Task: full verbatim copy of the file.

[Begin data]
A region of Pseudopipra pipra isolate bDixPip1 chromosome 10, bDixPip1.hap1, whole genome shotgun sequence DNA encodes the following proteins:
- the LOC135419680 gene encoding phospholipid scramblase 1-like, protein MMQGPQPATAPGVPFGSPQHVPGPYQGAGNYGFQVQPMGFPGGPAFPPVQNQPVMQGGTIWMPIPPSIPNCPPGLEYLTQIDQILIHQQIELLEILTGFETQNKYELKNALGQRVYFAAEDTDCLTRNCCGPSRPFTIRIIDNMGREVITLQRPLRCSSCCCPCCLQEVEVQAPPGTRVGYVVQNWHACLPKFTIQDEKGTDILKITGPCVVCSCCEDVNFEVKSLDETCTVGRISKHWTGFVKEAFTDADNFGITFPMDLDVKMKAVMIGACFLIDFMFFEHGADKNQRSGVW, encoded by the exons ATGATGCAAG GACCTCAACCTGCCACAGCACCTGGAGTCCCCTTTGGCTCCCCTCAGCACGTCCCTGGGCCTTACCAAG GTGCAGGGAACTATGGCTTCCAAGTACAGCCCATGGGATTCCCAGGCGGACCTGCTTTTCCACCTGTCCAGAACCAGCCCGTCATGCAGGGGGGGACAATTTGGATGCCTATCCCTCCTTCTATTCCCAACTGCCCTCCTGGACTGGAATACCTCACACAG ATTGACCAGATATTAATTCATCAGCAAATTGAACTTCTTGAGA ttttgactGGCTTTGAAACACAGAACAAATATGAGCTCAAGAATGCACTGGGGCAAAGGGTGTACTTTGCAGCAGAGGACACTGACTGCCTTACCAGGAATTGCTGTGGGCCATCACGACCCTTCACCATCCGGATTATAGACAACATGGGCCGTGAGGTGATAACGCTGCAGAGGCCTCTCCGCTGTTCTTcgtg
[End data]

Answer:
A region of Pseudopipra pipra isolate bDixPip1 chromosome 10, bDixPip1.hap1, whole genome shotgun sequence DNA encodes the following proteins:
- the LOC135419680 gene encoding phospholipid scramblase 1-like, protein MMQGPQPATAPGVPFGSPQHVPGPYQGAGNYGFQVQPMGFPGGPAFPPVQNQPVMQGGTIWMPIPPSIPNCPPGLEYLTQIDQILIHQQIELLEILTGFETQNKYELKNALGQRVYFAAEDTDCLTRNCCGPSRPFTIRIIDNMGREVITLQRPLRCSSCCCPCCLQEVEVQAPPGTRVGYVVQNWHACLPKFTIQDEKGTDILKITGPCVVCSCCEDVNFEVKSLDETCTVGRISKHWTGFVKEAFTDADNFGITFPMDLDVKMKAVMIGACFLIDFMFFEHGADKNQRSGVW, encoded by the exons ATGATGCAAG GACCTCAACCTGCCACAGCACCTGGAGTCCCCTTTGGCTCCCCTCAGCACGTCCCTGGGCCTTACCAAG GTGCAGGGAACTATGGCTTCCAAGTACAGCCCATGGGATTCCCAGGCGGACCTGCTTTTCCACCTGTCCAGAACCAGCCCGTCATGCAGGGGGGGACAATTTGGATGCCTATCCCTCCTTCTATTCCCAACTGCCCTCCTGGACTGGAATACCTCACACAG ATTGACCAGATATTAATTCATCAGCAAATTGAACTTCTTGAGA ttttgactGGCTTTGAAACACAGAACAAATATGAGCTCAAGAATGCACTGGGGCAAAGGGTGTACTTTGCAGCAGAGGACACTGACTGCCTTACCAGGAATTGCTGTGGGCCATCACGACCCTTCACCATCCGGATTATAGACAACATGGGCCGTGAGGTGATAACGCTGCAGAGGCCTCTCCGCTGTTCTTcgtg